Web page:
In San Francisco’s Mission Bay, where poverty rates range from 9% to 27%, the TEL HI Neighborhood Center opened a child care program co-located with Uber’s new corporate office space, with slots reserved for neighborhood families with low incomes. Through its partnership with the City of San Francisco, LIIF provided grant funding to the project, which supported staff salaries for the first year, among other start-up costs. This project was made possible by a local City/County policy that requires new building developments over 50,000 square feet to either pay a fee into the San Francisco child care impact fund or build a nonprofit child care center that contributes to meeting the city’s child care infrastructure needs.
There are many local, state and federal policy strategies like this one that incentivize the co-location of child care and affordable housing. For example, local governments can require child care space to be included in RFPs sent to affordable housing developers. State governments can amend state Low-Income Housing Tax Credit (LIHTC) Qualified Allocation Plans (QAP) to include points for developments that include ECE space. The Federal government could enact a dedicated funding source for child care facilities to fund co-location.
Author Rachel Hammond explored more solutions in Building Better for Families, a white paper produced as part of LIIF’s role as co-chair of the National Children’s Facilities Network (NCFN). In a series of follow up interviews conducted by Marnagee Scott, providers operating from a range of co-located spaces shared challenges and successes in their own words. Ultimately, the biggest barrier to smarter, co-located community development is funding, which is often creatively cobbled together but not in a scalable or sustainable way.
As a financial intermediary, longtime supporter of the ECE sector and community development practitioner, we sit at the intersection of family needs, funding and neighborhood growth and design. We know that it takes policy change at all levels of government and significant capital investments to enact a comprehensive place-based approach. Families must be centered in our solutions to make supported and connected communities a reality.
System Change #2: Financing ECE Facilities
Imagine if all children from infancy to 5 years old had access to quality early learning environments that kept them safe, stimulated their imaginations and improved their social skills. What kinds of capable, well-adjusted adults would they grow up to be? Imagine an ECE center or family child care home with quiet nap areas for brain growth, spacious play areas with developmentally appropriate toys, playgrounds to grow physical confidence and toddler-height windows and furniture to keep them engaged in a world where they can actively participate.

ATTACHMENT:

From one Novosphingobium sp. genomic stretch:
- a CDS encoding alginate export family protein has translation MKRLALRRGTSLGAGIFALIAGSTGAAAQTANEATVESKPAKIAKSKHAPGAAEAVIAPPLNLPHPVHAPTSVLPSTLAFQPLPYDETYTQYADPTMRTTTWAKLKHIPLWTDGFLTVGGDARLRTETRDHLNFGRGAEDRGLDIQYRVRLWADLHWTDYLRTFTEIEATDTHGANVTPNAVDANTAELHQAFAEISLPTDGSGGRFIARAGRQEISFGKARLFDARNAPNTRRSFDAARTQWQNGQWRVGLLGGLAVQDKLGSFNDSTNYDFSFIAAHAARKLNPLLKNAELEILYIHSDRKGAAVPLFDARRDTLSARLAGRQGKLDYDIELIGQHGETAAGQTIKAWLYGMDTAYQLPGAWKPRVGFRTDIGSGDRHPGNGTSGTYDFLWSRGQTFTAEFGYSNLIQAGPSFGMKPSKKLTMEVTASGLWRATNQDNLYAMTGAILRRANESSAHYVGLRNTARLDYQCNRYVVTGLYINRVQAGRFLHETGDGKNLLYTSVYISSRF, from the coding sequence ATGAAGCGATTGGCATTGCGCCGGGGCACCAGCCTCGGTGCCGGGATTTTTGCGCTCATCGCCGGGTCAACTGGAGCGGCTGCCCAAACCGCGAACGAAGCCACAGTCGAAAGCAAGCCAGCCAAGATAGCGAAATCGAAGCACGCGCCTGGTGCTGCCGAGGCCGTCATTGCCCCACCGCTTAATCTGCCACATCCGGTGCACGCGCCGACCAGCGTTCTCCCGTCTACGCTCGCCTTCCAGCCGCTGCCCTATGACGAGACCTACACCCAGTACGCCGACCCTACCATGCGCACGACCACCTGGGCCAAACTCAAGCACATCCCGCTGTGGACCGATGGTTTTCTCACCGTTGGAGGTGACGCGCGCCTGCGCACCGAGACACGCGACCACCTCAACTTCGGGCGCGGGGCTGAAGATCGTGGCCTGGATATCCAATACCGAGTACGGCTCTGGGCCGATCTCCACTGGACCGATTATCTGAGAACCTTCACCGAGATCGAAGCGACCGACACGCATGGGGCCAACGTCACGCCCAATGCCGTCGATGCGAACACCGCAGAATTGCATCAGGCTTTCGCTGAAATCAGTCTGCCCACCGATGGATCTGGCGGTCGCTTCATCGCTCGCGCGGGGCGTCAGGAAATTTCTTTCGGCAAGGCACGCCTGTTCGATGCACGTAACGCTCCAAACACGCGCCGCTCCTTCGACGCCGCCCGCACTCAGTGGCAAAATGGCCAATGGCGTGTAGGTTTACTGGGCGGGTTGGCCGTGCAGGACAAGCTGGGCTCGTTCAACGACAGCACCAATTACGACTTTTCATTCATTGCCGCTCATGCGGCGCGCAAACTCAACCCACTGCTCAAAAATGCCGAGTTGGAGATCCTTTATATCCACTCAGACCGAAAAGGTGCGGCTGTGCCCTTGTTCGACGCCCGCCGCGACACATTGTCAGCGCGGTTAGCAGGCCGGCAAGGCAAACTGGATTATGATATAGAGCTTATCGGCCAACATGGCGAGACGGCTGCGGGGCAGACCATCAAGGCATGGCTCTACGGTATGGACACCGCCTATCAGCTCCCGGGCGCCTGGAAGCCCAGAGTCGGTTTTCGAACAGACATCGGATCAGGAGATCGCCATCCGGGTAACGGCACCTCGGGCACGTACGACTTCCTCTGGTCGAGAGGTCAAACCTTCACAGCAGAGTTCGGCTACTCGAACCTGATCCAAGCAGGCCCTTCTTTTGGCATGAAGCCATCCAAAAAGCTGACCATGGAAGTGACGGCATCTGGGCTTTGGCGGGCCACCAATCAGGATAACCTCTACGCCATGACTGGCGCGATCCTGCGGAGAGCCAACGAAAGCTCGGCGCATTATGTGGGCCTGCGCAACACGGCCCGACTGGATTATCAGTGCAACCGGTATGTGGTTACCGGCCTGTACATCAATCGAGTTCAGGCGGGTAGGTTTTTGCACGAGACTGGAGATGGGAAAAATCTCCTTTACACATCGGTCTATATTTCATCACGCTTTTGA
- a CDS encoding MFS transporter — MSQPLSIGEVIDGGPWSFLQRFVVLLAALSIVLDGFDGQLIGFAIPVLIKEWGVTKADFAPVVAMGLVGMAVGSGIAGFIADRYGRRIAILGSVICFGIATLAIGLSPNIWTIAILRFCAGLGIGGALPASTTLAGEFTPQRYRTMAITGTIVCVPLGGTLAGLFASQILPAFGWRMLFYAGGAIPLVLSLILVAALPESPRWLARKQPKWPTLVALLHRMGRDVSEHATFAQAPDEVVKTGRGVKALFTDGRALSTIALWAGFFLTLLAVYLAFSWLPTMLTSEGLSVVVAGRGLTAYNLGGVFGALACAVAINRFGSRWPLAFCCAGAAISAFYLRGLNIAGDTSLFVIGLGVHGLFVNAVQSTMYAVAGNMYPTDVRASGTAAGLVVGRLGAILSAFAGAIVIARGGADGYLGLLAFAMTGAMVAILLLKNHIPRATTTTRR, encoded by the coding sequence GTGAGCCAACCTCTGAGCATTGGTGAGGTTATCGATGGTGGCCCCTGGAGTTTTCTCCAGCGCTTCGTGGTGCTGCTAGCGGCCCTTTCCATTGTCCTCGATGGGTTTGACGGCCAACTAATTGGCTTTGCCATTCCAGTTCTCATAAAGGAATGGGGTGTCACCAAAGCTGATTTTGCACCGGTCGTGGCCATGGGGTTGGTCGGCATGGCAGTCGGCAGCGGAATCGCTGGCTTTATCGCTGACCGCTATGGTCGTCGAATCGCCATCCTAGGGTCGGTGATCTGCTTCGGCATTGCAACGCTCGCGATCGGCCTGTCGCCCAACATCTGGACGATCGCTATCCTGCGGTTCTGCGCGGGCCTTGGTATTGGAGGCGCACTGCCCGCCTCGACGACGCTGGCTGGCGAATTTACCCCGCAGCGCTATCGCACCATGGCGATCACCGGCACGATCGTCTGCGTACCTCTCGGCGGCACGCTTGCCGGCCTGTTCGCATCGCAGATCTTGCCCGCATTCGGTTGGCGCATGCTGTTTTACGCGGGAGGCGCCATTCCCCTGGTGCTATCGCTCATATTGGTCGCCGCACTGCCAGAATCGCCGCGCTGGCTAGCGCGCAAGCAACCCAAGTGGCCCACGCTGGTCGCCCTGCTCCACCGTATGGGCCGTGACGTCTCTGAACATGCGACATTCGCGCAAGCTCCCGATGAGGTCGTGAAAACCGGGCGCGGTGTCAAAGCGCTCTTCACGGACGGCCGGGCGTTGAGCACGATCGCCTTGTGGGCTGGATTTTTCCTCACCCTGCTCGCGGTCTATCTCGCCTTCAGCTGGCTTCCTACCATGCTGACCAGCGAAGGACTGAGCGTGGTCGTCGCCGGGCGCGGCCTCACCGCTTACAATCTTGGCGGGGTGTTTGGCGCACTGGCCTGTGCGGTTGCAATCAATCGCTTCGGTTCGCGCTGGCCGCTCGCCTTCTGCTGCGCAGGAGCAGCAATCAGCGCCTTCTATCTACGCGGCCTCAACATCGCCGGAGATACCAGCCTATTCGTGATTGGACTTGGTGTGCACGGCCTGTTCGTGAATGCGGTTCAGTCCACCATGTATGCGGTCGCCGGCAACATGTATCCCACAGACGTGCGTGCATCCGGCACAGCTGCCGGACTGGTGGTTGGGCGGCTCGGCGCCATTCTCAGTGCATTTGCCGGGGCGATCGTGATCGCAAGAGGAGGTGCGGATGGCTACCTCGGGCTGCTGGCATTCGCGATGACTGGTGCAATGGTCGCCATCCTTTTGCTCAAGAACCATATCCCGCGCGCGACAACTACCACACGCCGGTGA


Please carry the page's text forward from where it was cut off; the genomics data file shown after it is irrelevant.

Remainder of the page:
Research shows that developmentally appropriate environments like these improve learning and development among children, yet the physical buildings are an often overlooked and under resourced component of the ECE industry. ECE business owners operate at such thin margins, there is often little to no money to improve physical spaces.
Alongside our partners and funders, LIIF has long worked to provide facilities financing to support these small businesses and the children and families who rely on them. For example, $220,500 in grants was provided to St. Albans Early Childhood Center in Washington, D.C., with funding from the D.C. Office of the State Superintendent of Education, to help fund the renovation of five classrooms and installation of a laundry room, sinks, kitchenettes, changing stations to support 32 new child care slots.
“The funding was instrumental for construction, equipment and supplies necessary to develop expanded space,” the owner wrote. “All renovated rooms are bright and spacious which supports the growth and development of our children. Our expanded space will support the child care community by providing more availability as child care options continue to diminish.”
To move beyond gap-fill measures in facilities financing, we must create a carve-out for facilities financing at the federal level, as the more than 60 members of NCFN have proposed. Very few state and local governments have dedicated funding streams for ECE facilities financing, though there have been wins in this area.
Thanks to influence and advocacy by the Build Up California network of 45 organizations, for example, the California governor included $250 million for child care facilities financing in the 2021-2022 budget, a move that will sustain and expand the supply of vital child care in the state.